Moreira filed a suit against JSM, claiming it failed to comply with OSHA regulations requiring floors to be kept clear of snow and ice. The defense disputed the presence of ice, presenting expert testimony from a meteorologist and maintaining the weather was too warm and too dry to permit ice to form on the concrete floor. The plaintiff’s lawyer, Robert Baumgarten of Ginarte, Gallardo, Gonzalez & Winograd in Newark, countered that claim with testimony from four witnesses, he said.

Moreira has returned to his construction job but is in constant pain, according to Baumgarten.

The jury issued its verdict after five days of trial before Judge Deborah Gross-Quatrone, ordering JSM at Fairways to pay $1.5 million.

The lawyer for JSM, Daniel Jahnsen Sr. of Bolan Jahnsen Dacey in Red Bank, confirmed the verdict. He said he will file a motion for a new trial, based on his argument that weather conditions would not permit ice to form on the building’s floor.

A Cape May County jury has awarded a Pennsylvania woman $1.58 million as compensation for injuries she sustained when her bicycle was struck by a work vehicle owned by Sea Isle City and operated by an employee.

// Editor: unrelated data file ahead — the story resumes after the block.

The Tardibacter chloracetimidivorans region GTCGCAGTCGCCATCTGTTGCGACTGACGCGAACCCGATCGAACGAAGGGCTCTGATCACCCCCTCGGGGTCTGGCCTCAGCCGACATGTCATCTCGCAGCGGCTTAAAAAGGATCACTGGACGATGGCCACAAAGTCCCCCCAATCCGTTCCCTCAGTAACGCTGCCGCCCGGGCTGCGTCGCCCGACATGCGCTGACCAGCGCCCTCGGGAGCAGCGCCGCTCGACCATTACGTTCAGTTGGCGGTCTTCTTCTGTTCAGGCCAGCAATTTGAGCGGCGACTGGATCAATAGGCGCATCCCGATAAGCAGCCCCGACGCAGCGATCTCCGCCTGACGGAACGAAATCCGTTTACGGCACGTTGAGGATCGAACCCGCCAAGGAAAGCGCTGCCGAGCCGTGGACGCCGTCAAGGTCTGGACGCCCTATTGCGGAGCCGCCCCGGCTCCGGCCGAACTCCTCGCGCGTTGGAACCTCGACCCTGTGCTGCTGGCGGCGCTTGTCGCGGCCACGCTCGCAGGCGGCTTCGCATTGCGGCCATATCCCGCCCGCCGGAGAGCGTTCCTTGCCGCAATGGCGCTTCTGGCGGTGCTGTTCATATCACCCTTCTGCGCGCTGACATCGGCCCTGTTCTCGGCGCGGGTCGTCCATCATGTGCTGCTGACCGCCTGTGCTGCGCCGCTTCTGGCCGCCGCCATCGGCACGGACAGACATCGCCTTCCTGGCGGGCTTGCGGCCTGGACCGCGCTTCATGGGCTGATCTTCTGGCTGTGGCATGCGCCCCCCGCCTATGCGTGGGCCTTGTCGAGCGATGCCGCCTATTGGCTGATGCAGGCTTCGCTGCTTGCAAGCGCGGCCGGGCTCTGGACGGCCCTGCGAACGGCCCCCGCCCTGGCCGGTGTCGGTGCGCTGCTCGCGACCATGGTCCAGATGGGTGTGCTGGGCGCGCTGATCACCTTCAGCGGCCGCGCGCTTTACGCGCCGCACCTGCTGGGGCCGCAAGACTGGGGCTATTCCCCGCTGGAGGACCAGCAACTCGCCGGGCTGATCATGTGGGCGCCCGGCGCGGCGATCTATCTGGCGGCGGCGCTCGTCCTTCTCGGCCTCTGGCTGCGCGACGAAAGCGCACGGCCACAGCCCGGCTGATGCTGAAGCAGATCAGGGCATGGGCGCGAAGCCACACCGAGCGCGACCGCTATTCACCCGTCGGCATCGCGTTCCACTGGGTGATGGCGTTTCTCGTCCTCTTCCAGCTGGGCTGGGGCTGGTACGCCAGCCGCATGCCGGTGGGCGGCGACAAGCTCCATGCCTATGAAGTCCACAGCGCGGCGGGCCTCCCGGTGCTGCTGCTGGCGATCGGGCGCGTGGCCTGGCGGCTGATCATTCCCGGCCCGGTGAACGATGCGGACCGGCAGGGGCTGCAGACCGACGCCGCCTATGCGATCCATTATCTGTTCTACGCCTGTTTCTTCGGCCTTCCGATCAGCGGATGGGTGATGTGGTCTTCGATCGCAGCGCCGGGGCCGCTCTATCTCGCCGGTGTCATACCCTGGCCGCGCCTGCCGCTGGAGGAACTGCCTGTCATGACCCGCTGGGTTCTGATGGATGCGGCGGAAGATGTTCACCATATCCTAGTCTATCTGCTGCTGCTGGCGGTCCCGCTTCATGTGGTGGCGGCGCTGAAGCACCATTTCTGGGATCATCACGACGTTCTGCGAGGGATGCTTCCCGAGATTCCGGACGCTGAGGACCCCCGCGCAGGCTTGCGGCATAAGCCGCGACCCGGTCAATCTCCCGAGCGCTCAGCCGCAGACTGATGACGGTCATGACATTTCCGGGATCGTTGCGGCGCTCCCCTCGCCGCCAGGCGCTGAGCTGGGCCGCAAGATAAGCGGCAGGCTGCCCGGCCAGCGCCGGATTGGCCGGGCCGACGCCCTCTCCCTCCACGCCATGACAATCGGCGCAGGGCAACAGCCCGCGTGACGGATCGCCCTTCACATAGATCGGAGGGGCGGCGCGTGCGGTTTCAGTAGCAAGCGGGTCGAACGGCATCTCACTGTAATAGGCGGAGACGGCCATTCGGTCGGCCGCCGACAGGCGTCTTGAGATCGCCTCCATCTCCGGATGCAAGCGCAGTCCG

In Martin v. Sea Isle City, the jury awarded the funds to plaintiff Rhonda Martin, now 58, of North Wales, Pennsylvania, on Aug. 10, said Martin’s attorney, Kevin Parsons.

The jury awarded Martin $1.5 million for past and future pain and suffering, disability and loss of enjoyment; $60,000 for future medical expenses, and $20,813 for past medical expenses, said Parsons, of Gill & Chamas in Woodbridge.

Martin was injured on July 23, 2014. At the time, she was riding her bicycle south on Landis Avenue in Sea Isle City, and was planning on crossing the Townsends Inlet Bridge into Avalon, Parsons said. At the same time, Sea Isle City employee Jeffrey Jones also was driving his work vehicle south on Landis Avenue, Parsons said.

The suit claimed that, as they neared a three-point intersection with Landis, 93d Street and Roberts Avenue, Jones abruptly veered right and struck Martin’s bicycle, according to Parsons.

Martin sustained a broken left elbow, a tear to her left rotator cuff and tears to two ligaments in her left wrist, Parsons said. She underwent surgery to repair damage to her elbow and was in physical therapy for two years.